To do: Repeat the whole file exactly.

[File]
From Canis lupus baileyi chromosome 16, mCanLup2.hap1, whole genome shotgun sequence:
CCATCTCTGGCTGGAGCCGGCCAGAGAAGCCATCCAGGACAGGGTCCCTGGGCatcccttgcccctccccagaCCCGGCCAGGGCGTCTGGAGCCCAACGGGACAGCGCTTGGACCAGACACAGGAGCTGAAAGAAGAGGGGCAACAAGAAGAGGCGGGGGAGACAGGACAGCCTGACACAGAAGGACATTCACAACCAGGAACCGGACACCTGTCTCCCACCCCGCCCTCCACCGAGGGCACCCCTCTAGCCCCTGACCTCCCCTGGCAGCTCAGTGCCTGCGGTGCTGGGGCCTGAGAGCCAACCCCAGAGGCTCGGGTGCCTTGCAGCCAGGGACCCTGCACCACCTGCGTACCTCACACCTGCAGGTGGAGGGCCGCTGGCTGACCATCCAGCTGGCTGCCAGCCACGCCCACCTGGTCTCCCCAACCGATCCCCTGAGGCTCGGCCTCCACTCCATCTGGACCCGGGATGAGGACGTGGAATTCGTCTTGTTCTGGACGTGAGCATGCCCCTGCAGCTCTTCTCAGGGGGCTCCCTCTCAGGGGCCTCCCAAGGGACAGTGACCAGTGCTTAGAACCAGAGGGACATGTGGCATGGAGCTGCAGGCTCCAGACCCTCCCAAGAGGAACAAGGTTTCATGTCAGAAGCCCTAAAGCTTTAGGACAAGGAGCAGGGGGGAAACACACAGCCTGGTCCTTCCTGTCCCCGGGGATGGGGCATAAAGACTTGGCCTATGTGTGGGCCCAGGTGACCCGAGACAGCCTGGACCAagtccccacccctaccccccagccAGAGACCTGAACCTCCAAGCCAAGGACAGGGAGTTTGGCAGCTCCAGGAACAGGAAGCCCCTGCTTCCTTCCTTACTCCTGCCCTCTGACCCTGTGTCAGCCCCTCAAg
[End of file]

From Canis lupus baileyi chromosome 16, mCanLup2.hap1, whole genome shotgun sequence:
CCATCTCTGGCTGGAGCCGGCCAGAGAAGCCATCCAGGACAGGGTCCCTGGGCatcccttgcccctccccagaCCCGGCCAGGGCGTCTGGAGCCCAACGGGACAGCGCTTGGACCAGACACAGGAGCTGAAAGAAGAGGGGCAACAAGAAGAGGCGGGGGAGACAGGACAGCCTGACACAGAAGGACATTCACAACCAGGAACCGGACACCTGTCTCCCACCCCGCCCTCCACCGAGGGCACCCCTCTAGCCCCTGACCTCCCCTGGCAGCTCAGTGCCTGCGGTGCTGGGGCCTGAGAGCCAACCCCAGAGGCTCGGGTGCCTTGCAGCCAGGGACCCTGCACCACCTGCGTACCTCACACCTGCAGGTGGAGGGCCGCTGGCTGACCATCCAGCTGGCTGCCAGCCACGCCCACCTGGTCTCCCCAACCGATCCCCTGAGGCTCGGCCTCCACTCCATCTGGACCCGGGATGAGGACGTGGAATTCGTCTTGTTCTGGACGTGAGCATGCCCCTGCAGCTCTTCTCAGGGGGCTCCCTCTCAGGGGCCTCCCAAGGGACAGTGACCAGTGCTTAGAACCAGAGGGACATGTGGCATGGAGCTGCAGGCTCCAGACCCTCCCAAGAGGAACAAGGTTTCATGTCAGAAGCCCTAAAGCTTTAGGACAAGGAGCAGGGGGGAAACACACAGCCTGGTCCTTCCTGTCCCCGGGGATGGGGCATAAAGACTTGGCCTATGTGTGGGCCCAGGTGACCCGAGACAGCCTGGACCAagtccccacccctaccccccagccAGAGACCTGAACCTCCAAGCCAAGGACAGGGAGTTTGGCAGCTCCAGGAACAGGAAGCCCCTGCTTCCTTCCTTACTCCTGCCCTCTGACCCTGTGTCAGCCCCTCAAg